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Thursday, July 4, 2019

Review: Song for the Unraveling of the World

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Sometimes you hear a writer's name over and over and know you should check out their work, but with the deluge of books on the market, they can get lost in the shuffle. One writer I heard a lot of talk about but never really read any of their work was Brian Evenson. Then one day I ran across his short story A Seaside Town, in the anthology Year’s Best Weird Fiction vol 3. It blew me away. A perfect mix of nebulous dread and ambiguity. Then I ran across his collection A Collapse of Horses at a local bookstore. That collection left me unnerved and confused in the best possible way. I would say I enjoyed reading A Collapse of Horses as much as my first readings of Ligotti’s Teatro Grottesco or Kiernan’s The Ammonite Violin. Which my constant readers can tell you that is of the highest praise from me. Well, Evenson has dropped another collection upon an unsuspecting public. Song for the Unraveling of the World just came out and I rushed to get a copy. I was not disappointed. Evenson is a writer who writes in many different genres, but for me, I prefer his work that is more dedicated horror. And in terms of horror, A Collapse of Horses and Song for the Unraveling of the World are companion pieces and the most direct examples of his darker work. They both mix and match genres and influences, but both are top tier works of hallucinogenic horror. 

A Collapse of Horses was a pandora's box of unsetting work. It showcased his use of genre to set up expectations in the reader that he had no intention of fulfilling, instead taking a left turn into absolute insanity. For instance, you would start a story that seemed like a horror-flavored western, only to leave the story not even sure what you just read, or if you had actually had some kind of aneurysm and hallucinated the entire reading experience. A Collapse of Horses is an absolute attack on the reader. Bodies that should be dead are talking to you, horses are neither alive nor dead, dark shapes lurk in the trees or across the street always just past direct sight, people blend and blur their personalities, reading Evenson is like being on the verge of having a post-acid trip anxiety attack. I have a lot of favorites in this collection, but the one that left the most striking impression on me was the title story A Collapse of Horses, I actually had to take a break after reading it, the sense of a menacing delirium that engulfed me after reading that story was overwhelming. 

Evenson’s new collection, Song for the Unraveling of the World, has a more scifi/speculative flavor. Whereas in A Collapse of Horses, which focused more on stories that took place in a more realistic and current setting, only to twist what you thought was familiar in unsettlingly surreal ways, to explore the unknowable nature of reality, Song for the Unraveling of the World focuses on the interchangeable nature of appearances and the skin, often in more fictional worlds or far future settings. Skins are discarded, exchanged, and worn throughout this collection. It certainly adds a more body horror flavor to this one. There is also some more pulpy scifi and even some nods to Lovecraft, which makes for a wonderful variance in the stories. But to me, his strongest work again is his most mind-twisting work. My personal favorite may be Born Stillborn, a noxious tale of a man who sees a therapist in the daytime, and the therapist who visits him in his room at night. They may be the same therapist, or they may not. They may have his best intentions at heart, or they may not.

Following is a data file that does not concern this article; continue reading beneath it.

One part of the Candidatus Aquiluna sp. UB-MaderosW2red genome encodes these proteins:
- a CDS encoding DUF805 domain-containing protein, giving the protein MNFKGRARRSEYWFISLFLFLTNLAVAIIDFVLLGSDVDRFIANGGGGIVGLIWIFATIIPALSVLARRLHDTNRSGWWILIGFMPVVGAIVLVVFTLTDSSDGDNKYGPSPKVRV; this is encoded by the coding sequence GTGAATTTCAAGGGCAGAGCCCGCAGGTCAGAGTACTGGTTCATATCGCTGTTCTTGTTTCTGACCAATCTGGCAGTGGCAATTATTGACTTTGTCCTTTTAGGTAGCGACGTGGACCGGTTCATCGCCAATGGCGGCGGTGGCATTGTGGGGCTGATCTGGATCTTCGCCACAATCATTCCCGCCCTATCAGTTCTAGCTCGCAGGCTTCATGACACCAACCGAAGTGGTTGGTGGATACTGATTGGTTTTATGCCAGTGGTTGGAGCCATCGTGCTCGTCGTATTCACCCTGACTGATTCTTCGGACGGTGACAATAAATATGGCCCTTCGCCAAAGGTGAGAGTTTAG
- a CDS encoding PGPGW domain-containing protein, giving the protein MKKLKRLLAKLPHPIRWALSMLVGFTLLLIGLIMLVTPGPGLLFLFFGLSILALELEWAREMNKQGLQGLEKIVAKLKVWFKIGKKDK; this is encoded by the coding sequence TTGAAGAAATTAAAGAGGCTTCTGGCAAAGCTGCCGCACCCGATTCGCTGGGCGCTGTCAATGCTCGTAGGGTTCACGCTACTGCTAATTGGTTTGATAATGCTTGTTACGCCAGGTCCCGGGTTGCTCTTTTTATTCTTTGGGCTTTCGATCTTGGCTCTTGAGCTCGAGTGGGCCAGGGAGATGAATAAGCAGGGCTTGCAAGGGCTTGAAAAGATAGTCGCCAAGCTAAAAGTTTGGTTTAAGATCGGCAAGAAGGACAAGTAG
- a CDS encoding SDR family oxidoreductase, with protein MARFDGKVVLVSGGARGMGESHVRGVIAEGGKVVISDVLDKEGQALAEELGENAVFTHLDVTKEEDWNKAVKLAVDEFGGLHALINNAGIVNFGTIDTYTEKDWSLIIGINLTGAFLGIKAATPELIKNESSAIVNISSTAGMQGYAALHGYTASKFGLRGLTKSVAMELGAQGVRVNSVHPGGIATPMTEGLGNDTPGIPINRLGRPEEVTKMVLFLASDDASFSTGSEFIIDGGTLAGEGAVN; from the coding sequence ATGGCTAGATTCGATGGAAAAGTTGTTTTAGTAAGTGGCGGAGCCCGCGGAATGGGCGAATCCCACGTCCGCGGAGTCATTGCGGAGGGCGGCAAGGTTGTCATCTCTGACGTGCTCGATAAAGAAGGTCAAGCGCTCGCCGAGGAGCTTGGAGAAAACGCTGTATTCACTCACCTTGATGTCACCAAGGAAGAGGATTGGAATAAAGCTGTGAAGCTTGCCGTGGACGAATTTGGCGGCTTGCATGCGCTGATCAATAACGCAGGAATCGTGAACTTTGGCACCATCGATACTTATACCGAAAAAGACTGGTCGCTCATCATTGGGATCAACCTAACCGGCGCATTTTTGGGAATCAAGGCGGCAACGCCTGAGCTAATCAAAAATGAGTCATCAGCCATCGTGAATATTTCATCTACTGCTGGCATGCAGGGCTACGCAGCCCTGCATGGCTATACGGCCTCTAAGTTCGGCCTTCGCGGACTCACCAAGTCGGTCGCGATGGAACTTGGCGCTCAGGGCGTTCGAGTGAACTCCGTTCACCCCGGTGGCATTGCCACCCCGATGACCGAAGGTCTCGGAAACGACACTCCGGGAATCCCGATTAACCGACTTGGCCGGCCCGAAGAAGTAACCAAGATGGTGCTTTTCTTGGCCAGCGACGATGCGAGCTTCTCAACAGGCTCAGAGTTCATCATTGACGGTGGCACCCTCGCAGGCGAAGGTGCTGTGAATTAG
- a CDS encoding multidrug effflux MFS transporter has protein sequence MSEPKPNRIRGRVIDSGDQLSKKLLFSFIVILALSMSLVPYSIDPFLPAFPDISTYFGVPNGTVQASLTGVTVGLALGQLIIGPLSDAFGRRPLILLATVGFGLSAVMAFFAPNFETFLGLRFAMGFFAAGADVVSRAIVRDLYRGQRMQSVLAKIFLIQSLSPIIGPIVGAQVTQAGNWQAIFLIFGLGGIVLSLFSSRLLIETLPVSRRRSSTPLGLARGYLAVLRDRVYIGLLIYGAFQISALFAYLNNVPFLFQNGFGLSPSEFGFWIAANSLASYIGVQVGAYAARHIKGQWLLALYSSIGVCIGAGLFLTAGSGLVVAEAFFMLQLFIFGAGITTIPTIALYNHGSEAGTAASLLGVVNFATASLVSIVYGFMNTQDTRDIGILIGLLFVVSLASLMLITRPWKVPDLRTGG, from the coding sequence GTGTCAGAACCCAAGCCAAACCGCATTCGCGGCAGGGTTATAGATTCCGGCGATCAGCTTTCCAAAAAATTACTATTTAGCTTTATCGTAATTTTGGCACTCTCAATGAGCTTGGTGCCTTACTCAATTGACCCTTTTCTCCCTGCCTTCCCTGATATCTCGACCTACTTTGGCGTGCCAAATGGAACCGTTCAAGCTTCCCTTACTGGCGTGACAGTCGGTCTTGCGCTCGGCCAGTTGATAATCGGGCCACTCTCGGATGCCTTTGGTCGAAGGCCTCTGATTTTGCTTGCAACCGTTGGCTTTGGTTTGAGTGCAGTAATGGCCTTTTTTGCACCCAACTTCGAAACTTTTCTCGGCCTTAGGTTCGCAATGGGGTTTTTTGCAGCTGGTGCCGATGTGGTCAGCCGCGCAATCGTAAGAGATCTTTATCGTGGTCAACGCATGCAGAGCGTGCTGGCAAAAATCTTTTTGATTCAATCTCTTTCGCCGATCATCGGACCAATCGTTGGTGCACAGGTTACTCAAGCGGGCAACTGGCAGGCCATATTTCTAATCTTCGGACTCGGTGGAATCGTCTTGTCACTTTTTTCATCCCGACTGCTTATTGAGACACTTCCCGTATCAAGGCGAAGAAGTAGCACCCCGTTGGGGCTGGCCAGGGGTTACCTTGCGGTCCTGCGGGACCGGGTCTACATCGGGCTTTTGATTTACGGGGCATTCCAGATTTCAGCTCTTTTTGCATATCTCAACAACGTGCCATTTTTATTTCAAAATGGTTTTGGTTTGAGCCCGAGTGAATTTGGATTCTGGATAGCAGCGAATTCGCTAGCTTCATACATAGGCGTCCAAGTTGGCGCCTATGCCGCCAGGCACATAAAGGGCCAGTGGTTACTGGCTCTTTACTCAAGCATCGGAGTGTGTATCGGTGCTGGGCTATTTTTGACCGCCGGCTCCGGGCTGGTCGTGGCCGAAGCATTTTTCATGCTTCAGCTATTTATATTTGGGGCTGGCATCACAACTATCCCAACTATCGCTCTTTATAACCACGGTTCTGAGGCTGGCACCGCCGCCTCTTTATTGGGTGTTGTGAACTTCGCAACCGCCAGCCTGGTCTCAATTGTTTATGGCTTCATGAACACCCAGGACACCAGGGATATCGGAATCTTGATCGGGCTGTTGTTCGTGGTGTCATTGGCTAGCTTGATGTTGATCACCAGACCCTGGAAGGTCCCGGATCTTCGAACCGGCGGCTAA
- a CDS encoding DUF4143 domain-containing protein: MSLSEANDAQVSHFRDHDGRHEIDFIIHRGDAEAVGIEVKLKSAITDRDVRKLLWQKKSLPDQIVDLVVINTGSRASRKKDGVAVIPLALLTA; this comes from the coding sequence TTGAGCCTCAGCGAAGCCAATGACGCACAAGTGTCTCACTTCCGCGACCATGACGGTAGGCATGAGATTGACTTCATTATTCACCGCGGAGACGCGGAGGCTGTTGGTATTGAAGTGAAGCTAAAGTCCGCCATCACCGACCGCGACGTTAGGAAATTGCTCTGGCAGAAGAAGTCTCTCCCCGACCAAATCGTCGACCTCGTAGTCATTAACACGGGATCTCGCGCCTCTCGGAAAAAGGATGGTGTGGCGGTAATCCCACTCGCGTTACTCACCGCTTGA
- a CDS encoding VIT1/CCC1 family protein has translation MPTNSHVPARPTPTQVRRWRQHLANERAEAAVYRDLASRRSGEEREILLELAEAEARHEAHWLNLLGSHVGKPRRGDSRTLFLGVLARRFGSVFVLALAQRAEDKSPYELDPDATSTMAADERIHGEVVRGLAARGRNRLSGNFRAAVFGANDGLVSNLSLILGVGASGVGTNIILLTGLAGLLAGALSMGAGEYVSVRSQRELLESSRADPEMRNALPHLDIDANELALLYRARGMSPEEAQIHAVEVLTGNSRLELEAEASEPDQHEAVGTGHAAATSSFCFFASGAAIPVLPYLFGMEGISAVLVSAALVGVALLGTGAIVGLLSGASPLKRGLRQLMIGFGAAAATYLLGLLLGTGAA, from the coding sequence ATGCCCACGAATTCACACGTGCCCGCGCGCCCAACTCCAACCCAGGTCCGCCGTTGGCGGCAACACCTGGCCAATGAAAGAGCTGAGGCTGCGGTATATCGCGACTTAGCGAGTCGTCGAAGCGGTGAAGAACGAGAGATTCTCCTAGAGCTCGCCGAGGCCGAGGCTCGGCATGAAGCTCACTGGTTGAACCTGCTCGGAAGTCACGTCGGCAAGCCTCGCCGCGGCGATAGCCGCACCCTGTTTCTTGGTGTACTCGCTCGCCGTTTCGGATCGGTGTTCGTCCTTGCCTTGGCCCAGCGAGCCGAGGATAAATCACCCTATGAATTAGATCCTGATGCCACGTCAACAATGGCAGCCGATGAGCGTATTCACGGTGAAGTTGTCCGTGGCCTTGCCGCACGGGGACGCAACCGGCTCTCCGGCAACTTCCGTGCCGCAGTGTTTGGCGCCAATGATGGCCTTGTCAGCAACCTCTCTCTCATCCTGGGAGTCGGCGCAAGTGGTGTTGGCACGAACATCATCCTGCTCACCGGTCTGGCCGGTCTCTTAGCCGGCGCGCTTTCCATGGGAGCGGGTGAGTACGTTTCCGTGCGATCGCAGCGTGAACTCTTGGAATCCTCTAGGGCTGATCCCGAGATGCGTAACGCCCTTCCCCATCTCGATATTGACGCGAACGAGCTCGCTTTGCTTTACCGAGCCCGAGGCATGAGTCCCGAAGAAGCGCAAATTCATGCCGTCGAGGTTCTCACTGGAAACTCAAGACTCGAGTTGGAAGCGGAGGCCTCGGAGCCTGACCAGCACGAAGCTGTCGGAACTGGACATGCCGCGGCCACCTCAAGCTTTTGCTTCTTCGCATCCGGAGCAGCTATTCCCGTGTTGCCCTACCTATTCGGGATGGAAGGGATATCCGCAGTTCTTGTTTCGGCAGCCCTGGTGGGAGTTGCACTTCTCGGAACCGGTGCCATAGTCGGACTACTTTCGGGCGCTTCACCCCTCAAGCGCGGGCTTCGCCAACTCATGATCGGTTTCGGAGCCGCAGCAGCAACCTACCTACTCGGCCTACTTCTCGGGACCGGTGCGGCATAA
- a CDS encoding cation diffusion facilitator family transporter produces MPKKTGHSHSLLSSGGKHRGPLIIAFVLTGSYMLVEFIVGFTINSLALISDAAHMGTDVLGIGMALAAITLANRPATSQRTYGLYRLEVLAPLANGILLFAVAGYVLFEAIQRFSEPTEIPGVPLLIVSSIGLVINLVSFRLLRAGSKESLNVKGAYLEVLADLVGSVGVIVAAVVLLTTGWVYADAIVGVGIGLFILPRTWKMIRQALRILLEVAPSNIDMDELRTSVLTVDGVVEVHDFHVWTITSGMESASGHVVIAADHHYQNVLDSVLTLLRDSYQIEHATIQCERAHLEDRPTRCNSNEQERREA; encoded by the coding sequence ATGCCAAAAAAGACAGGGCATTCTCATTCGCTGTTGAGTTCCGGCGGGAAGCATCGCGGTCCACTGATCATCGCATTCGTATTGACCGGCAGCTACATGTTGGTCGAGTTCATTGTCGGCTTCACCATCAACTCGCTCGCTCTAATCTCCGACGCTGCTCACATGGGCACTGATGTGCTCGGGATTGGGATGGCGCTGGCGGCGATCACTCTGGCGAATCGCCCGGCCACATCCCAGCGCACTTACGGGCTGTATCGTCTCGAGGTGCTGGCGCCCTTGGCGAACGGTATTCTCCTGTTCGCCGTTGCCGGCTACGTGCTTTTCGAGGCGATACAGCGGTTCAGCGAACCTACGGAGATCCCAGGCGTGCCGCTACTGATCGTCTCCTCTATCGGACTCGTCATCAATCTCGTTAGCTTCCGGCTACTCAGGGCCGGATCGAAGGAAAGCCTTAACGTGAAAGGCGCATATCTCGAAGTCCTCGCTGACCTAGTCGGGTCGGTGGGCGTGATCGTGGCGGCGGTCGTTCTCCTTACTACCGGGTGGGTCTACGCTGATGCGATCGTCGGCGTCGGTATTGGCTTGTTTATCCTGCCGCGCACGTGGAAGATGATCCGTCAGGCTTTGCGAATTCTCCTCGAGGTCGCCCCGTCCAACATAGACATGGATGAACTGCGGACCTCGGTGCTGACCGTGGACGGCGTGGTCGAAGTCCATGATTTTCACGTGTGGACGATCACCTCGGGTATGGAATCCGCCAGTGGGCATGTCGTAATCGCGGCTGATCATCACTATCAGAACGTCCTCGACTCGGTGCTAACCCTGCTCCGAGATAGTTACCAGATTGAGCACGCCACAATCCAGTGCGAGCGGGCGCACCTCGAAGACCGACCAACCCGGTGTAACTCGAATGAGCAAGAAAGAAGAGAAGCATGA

I feel that A Collapse of Horses may be the greatest horror collection of the past ten years. So the expectations were ridiculously high for his new one. I was not disappointed. Different enough to feel fresh, but still everything that I look for in a collection from Evenson. I highly recommend you don’t be like me and wait on reading his work. He is at the prime of his talents and may just be the most important horror writer working today.

Wednesday, April 3, 2019

Interview: Brendan Vidito

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Today I would like to welcome Brendan Vidito to the Plutonian! An exciting new voice on the scene, he has recently dropped his short story collection Nightmares in Ecstasy on an unsuspecting public. Nightmares in Ecstasy is packed full of bizarre sex, mutant body parts, strange encounters, and doomed protagonists. Highly recommended! And Brendan has a new story entitled Walking in Ash that will be coming out in Plutonian Press’s new collection Pluto in Furs in August!

Thank you very much for having me!

In Nightmares in Ecstasy, there is this great mix of surrealism, body horror, and bizarre humor. What genre do you see your work as falling into? Horror? Weird Horror? Bizarro? And where do you see your writing going/evolving?

I think my editors at Clash Books—Christoph Paul and Leza Cantoral—gave the most accurate description of my work. They categorized it as literary hardcore horror fiction, which speaks to my intention to balance somewhat poetic prose with transgressive subject matter. Many of my stories also fit comfortably in the erotic horror mold.
As for where I see my writing going, I noticed that many of my recent stories have dialed back on the sexual themes and so-called “hardcore” elements in favor of a more psychological approach. I’m still very much interested in body horror and surrealism, but I’m also eager to explore different regions of the horror genre. It’s hard to say for sure, but I have a feeling my future works, though linked by some common threads, will each be distinctive in their own way.

I think in the horror genre, it is essential to have a sense of danger. A feeling that you do not know what the writer has in store for you and maybe, just maybe, it will be too much for you to handle. But I think in the current horror scene, that sense of danger is missing. I just can’t see a truly transgressive style of horror thriving in the current environment. But this I feel is one of the things I most enjoyed about Nightmares in Ecstasy. Your collection is full of these kinds of surreal scenarios and nightmarish imagery that challenge the reader. It has this willingness to push at the reader, to say I am going to put down on paper exactly whatever bizarre or pervy idea and run with it. Do you actively try to challenge the reader? Is there ever moments where you think maybe it would be better not to put a certain story you wrote or idea you had out into the world?